Tandra
Tandra

  • on Wed Sep 03, 2014 5:58 AM

I really enjoy Science Objects. In 1-3 hours, the Universe: The Sun as a Star Science Object will help me re-learn, refresh, or learn for the first time some critical science concepts I will have to know to obtain my Science Educator credentials. I appreciate that I can complete them at my own pace, and that, if used as park of a SciPack, I have access to a content expert to go to for help. The NSTA Learning Center Science Objects are very beneficial! Not only do they enrich my teaching, the knowledge enriches my life as well!.

Naomi Beverly  (Marietta, GA)
Naomi Beverly (Marietta, GA)

  • on Mon Nov 25, 2013 11:04 AM

Excellent resource for use with SC.8.E.5.5 – Describe and classify specific physical properties of stars: apparent magnitude (brightness), temperature (color), size, and luminosity (absolute brightness) to use with my special needs students.

Tory Addison
Tory Addison

  • on Sun Mar 13, 2011 10:32 PM

Fabulous information that is easily understood. This unit has helped me to better explain and prepare inquiry lessons for my students. Thanks for creating these units.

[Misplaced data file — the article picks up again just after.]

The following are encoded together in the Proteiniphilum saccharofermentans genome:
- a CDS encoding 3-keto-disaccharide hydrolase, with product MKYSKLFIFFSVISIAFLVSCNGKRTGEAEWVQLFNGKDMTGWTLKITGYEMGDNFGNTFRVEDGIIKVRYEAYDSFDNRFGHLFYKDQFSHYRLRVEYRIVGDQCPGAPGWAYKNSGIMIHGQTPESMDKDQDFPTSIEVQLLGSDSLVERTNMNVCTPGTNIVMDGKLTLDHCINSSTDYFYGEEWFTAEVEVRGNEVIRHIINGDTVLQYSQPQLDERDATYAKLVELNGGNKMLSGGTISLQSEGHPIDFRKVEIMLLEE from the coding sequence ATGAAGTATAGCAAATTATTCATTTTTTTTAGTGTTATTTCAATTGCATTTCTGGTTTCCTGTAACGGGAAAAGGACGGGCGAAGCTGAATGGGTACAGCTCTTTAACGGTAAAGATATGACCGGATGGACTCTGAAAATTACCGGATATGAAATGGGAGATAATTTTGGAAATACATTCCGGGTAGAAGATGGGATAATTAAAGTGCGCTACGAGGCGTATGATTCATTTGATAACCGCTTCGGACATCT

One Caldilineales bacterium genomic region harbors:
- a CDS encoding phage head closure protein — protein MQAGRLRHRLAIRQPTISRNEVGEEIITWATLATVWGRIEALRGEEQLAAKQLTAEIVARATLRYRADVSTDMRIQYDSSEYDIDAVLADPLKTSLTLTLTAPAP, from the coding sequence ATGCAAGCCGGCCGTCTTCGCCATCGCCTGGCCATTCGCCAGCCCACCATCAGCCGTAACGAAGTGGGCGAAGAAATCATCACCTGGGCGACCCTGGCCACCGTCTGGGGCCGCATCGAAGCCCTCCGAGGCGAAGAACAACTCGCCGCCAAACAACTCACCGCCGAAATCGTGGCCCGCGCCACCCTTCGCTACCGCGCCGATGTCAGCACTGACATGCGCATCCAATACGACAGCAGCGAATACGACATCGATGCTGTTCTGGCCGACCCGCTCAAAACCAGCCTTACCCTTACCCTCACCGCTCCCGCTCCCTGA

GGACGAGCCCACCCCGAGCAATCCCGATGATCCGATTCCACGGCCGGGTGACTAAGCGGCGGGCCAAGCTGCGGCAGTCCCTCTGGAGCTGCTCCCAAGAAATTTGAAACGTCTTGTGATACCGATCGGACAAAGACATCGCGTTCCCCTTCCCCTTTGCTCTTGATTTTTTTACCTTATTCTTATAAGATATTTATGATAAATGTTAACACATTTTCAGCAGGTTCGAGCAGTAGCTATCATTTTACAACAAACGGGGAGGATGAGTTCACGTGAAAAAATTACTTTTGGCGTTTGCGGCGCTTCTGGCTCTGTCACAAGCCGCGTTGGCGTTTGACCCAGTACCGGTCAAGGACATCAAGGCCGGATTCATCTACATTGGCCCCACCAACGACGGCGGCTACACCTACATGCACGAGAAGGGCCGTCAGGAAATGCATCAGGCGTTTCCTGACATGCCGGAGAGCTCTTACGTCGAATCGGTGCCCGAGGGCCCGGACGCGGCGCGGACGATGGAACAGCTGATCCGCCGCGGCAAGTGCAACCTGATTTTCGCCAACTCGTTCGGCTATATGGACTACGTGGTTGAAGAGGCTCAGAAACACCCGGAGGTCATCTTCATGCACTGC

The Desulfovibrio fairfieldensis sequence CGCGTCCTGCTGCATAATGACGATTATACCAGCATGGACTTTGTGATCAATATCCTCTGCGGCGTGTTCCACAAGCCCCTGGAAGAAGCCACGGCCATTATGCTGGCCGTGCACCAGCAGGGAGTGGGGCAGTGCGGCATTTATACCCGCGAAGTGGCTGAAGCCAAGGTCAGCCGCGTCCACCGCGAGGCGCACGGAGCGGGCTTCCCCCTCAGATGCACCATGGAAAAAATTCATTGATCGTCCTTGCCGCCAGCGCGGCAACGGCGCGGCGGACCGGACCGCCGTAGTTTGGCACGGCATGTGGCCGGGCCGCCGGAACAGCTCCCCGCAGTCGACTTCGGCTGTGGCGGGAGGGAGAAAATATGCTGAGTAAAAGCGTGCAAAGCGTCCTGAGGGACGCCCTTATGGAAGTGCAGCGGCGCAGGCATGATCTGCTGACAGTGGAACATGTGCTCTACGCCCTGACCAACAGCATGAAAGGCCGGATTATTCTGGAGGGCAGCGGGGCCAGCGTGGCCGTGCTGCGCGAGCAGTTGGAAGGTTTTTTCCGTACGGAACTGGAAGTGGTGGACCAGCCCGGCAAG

Lauren E
Lauren E

  • on Wed Mar 02, 2011 8:56 PM

The outline was excellent in giving lessons to connect, the performances of our sun and other stars.

Stephanie Warren  (Baltimore, MD)
Stephanie Warren (Baltimore, MD)

  • on Thu Jul 09, 2009 11:15 AM

Good review for 4th grade Michigan science GLEC's

lisa  (millington, MI)
lisa (millington, MI)

  • on Sat Jan 10, 2009 2:26 PM

Great information about the sun I did not already know. There is a great mix of both Middle School and High School level material. Illustrations on distance are Awesome. Wish I had that when I was teaching this in class three weeks ago!

Joe M  (, )
Joe M (, )

  • on Fri Sep 21, 2007 8:35 PM

I would like some free worksheets on science projects for kindergarten and preschool students.

Carol Daniels  (Missouri  City, TX)
Carol Daniels (Missouri City, TX)

  • on Wed Oct 14, 2015 12:15 AM

Great information and very well explained. This resource is perfect for students who need that interaction, and hands on activities. I learned a lot from this resource, and I feel that students would too.